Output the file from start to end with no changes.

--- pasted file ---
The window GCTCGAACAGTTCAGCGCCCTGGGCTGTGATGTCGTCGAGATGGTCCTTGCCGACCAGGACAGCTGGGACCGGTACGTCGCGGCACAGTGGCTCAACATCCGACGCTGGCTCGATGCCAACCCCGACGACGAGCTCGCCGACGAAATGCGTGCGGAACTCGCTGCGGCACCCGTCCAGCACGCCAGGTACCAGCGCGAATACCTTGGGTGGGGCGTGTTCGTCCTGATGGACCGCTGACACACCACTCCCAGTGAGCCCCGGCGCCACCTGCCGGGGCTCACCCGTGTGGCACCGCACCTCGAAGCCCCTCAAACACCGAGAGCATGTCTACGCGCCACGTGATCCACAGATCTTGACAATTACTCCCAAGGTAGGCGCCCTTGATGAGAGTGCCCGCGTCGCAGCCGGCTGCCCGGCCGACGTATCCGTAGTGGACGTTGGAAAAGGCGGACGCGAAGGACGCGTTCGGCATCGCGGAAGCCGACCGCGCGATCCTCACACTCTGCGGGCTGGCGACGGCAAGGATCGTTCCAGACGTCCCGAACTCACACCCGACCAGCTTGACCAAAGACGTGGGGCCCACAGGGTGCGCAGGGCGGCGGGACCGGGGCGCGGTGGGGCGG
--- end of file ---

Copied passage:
The window GCTCGAACAGTTCAGCGCCCTGGGCTGTGATGTCGTCGAGATGGTCCTTGCCGACCAGGACAGCTGGGACCGGTACGTCGCGGCACAGTGGCTCAACATCCGACGCTGGCTCGATGCCAACCCCGACGACGAGCTCGCCGACGAAATGCGTGCGGAACTCGCTGCGGCACCCGTCCAGCACGCCAGGTACCAGCGCGAATACCTTGGGTGGGGCGTGTTCGTCCTGATGGACCGCTGACACACCACTCCCAGTGAGCCCCGGCGCCACCTGCCGGGGCTCACCCGTGTGGCACCGCACCTCGAAGCCCCTCAAACACCGAGAGCATGTCTACGCGCCACGTGATCCACAGATCTTGACAATTACTCCCAAGGTAGGCGCCCTTGATGAGAGTGCCCGCGTCGCAGCCGGCTGCCCGGCCGACGTATCCGTAGTGGACGTTGGAAAAGGCGGACGCGAAGGACGCGTTCGGCATCGCGGAAGCCGACCGCGCGATCCTCACACTCTGCGGGCTGGCGACGGCAAGGATCGTTCCAGACGTCCCGAACTCACACCCGACCAGCTTGACCAAAGACGTGGGGCCCACAGGGTGCGCAGGGCGGCGGGACCGGGGCGCGGTGGGGCGG